Ephesians 4:15 “Instead, speaking the truth in love, we will grow to become in every respect the mature body of him who is the head, that is, Christ.”
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What problem areas might we have in the way I spend money? The way you do? What would you economize on that I might not? Do you feel we can talk about these matters regularly without getting angry?
As you may have heard, money can be a huge contributor to marital conflict. Talking about finances early helps create a clear expectation and understanding of how each person processes and acts.
It is a humble conversation to have, asking your significant other what problem areas you might have with money. Learning how to talk about finances with peace and understanding is very helpful before sharing a bank account. You can tell a lot about a person based on how they spend and save their money.
Matthew 6:21 “For where your treasure is, there your heart will be also.”
5. Household Roles
How would you describe the role of a husband? Of a wife?
A question that may seem so basic, yet is very important is asking “how would you describe the role of a husband or wife?” Everyone is influenced by faith, family, and culture when it comes to views of a husband or wife. It is ok to have a little bit of a differing view, but is there flexibility? Is there a peace about the expectations? Is there a beautiful agreement on how a house is run?
Every marriage looks unique. Some wives or husbands do all of the cooking, some couples tag team. Some men do all of the yard work and women do most of the indoor work. Some couples believe the man is the main financial provider, where other couples share the load. Drew and I have a clear picture of how we view our roles, but also a willingness to help in responsibilities that are not typically “our own” if the other needs help.
We once heard the wise words from our pre-marital mentors, “Marriage is not I give 50, you give 50. Marriage is I will give you 100% regardless of what you give.” (Note: If you are in an abusive situation, please do not apply this to you.) Marriage is truly loving like Christ – selflessly.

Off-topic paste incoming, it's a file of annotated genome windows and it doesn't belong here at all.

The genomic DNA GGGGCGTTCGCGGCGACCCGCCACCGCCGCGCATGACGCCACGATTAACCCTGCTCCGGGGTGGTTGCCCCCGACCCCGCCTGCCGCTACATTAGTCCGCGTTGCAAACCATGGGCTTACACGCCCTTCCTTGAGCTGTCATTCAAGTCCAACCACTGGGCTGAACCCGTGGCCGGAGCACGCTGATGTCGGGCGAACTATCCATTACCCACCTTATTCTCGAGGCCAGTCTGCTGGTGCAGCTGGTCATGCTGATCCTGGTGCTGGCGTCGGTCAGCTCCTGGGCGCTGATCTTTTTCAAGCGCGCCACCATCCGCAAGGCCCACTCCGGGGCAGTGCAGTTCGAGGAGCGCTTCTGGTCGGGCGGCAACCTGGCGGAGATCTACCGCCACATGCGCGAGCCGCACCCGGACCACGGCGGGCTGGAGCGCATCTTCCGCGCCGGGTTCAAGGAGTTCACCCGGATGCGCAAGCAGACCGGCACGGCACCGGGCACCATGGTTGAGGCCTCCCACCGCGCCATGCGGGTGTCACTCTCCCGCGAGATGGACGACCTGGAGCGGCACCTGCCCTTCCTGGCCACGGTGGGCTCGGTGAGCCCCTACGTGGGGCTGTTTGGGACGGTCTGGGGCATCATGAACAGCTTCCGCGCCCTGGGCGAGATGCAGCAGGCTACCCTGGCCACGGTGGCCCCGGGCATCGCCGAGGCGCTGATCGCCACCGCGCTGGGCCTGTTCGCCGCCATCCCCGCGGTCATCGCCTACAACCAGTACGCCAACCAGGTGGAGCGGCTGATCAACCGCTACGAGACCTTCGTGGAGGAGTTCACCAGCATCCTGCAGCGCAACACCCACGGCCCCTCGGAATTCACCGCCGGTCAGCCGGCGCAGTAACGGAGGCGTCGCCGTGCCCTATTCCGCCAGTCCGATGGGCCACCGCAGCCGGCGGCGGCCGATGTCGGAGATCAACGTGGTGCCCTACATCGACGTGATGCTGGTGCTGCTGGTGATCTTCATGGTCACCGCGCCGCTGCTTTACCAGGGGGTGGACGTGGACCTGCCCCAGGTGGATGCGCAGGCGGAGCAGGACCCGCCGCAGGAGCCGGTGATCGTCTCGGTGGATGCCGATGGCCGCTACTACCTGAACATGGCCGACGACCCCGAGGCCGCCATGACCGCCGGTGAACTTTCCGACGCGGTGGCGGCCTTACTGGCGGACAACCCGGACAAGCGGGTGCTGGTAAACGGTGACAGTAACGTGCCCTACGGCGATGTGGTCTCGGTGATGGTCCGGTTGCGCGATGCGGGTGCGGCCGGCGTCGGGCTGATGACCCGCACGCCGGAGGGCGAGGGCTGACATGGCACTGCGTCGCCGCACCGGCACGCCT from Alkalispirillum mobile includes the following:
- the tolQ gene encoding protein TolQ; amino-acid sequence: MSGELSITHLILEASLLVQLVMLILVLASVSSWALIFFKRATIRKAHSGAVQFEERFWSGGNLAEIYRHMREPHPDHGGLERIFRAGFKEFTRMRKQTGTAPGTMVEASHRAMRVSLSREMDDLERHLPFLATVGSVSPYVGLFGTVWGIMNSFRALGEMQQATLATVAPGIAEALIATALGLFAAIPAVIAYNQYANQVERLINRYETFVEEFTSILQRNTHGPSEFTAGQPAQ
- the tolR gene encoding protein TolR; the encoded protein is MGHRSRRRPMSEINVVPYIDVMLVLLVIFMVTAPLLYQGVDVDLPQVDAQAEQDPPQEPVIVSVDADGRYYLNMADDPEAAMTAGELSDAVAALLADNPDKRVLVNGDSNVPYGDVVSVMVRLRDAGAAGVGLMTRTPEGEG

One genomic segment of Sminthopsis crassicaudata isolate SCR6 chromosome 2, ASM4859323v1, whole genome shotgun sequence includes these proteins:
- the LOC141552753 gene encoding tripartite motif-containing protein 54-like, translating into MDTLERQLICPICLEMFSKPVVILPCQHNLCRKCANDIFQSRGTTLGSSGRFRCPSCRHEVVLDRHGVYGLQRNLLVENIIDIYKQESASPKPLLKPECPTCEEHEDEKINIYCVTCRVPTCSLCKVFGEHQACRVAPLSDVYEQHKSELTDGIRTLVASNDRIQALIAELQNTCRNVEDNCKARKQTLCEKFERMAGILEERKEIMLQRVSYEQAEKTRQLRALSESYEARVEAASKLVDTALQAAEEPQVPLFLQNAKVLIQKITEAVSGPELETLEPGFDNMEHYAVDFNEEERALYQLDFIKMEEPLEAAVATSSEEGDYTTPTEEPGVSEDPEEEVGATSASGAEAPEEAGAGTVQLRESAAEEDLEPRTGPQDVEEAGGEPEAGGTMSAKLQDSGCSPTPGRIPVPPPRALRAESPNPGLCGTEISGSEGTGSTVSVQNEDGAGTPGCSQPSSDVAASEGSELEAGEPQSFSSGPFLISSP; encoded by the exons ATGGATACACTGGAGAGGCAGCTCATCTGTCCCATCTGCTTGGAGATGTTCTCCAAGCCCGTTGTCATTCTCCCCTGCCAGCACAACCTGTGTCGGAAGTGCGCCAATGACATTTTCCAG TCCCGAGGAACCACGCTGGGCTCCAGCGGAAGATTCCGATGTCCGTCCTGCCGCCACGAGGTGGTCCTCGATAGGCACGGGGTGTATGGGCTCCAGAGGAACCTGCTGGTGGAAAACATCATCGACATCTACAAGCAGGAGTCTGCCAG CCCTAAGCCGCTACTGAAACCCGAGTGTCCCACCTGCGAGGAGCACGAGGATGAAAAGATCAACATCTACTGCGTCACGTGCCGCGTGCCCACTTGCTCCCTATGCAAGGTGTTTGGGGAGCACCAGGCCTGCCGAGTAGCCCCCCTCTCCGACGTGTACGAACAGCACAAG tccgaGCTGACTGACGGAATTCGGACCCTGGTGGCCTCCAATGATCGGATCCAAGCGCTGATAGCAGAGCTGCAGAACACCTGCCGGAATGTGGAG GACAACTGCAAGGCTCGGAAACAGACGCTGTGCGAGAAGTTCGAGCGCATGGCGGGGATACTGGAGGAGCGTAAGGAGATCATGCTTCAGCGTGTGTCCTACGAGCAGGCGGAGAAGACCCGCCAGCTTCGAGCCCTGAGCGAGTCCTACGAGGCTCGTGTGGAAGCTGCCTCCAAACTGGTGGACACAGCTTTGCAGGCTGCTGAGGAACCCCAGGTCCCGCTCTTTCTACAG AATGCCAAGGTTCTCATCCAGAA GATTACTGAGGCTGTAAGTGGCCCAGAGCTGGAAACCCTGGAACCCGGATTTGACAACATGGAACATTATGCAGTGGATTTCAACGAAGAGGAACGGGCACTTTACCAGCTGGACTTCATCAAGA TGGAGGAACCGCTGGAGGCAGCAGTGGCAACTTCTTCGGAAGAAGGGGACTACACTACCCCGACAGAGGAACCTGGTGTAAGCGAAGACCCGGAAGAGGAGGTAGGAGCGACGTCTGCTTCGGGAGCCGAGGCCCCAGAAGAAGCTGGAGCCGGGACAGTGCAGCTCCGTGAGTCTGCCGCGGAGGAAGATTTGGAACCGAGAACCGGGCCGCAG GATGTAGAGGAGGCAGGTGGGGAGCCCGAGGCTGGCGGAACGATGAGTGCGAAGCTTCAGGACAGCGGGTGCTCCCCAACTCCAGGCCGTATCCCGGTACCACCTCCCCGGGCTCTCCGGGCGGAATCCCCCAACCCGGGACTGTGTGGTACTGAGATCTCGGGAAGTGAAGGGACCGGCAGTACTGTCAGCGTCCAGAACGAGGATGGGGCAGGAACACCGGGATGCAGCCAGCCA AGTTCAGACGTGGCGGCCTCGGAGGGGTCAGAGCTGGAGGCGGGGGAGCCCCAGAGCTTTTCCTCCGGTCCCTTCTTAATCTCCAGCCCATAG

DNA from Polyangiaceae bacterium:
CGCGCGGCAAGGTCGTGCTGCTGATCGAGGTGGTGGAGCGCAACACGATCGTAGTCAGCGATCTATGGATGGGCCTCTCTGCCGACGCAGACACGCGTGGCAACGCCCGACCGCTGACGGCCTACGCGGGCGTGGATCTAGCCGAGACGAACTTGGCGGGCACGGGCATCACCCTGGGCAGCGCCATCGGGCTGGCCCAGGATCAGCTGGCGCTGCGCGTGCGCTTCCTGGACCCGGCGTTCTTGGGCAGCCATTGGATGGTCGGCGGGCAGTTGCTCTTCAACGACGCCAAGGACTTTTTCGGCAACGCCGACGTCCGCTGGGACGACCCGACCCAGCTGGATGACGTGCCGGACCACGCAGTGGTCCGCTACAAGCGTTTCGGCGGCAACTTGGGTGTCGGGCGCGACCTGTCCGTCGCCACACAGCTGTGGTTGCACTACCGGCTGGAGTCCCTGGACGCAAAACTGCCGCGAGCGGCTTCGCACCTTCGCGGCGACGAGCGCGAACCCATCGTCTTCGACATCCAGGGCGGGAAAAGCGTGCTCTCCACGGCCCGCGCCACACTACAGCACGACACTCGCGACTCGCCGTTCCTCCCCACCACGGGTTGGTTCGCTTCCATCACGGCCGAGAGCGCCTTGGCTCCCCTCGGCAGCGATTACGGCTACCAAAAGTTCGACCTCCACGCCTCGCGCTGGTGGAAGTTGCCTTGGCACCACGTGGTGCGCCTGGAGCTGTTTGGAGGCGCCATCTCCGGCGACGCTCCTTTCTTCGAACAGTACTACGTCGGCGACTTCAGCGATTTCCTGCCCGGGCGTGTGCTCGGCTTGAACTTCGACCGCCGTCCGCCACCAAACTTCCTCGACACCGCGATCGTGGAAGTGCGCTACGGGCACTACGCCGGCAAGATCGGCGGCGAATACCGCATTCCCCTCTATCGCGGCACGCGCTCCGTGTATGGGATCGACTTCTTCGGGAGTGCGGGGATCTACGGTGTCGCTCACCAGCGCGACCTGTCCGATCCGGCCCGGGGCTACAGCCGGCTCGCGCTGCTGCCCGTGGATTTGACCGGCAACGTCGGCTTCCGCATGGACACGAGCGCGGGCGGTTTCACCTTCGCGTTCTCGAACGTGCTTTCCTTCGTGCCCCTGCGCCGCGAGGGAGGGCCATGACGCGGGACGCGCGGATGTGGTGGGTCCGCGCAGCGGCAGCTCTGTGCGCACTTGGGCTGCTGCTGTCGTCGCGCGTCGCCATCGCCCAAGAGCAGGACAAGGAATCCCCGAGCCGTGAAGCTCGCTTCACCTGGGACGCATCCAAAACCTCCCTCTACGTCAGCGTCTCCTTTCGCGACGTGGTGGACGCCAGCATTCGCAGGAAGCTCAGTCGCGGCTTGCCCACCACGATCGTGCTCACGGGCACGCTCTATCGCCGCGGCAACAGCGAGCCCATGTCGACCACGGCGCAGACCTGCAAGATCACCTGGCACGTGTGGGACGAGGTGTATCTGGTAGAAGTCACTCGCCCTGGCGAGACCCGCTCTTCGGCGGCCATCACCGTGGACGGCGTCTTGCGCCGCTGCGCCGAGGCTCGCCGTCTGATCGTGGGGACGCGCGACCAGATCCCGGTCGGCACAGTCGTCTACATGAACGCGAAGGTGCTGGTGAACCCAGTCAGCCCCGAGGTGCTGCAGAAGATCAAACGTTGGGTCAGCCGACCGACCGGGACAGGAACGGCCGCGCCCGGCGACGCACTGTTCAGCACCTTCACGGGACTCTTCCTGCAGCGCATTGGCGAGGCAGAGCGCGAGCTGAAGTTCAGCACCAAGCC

Romans 12:10 “Be devoted to one another in love. Honor one another above yourselves.”
A lot of dating is the butterfly feelings, the adventure of getting to know someone new, and the determination if you want to continue pursuing a relationship long-term. It is important to ask hard questions as you further your bond. I pray that going through these questions will bless you in the long-run as it did for me and my husband. It is within the vulnerable discussions that we find greater connections with one another and considerable confirmation to move forward.
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Emma Danzey’s mission in life is to inspire young women to embrace the extraordinary. One of her greatest joys is to journey with the Lord in His Scriptures. Emma is a North Carolina resident and green tea enthusiast! She is married to her husband Drew and they serve international college students. She enjoys singing, dancing, trying new recipes, and watching home makeover shows. During her ministry career, Emma recorded two worship EP albums, founded and led Polished Conference Ministries, ran the Refined Magazine, and served in music education for early childhood. Currently, she is in the editing stages of her first two writing projects: a Bible study on womanhood and a non-fiction book on singleness. You can visit her blog at emmadanzey.wordpress.com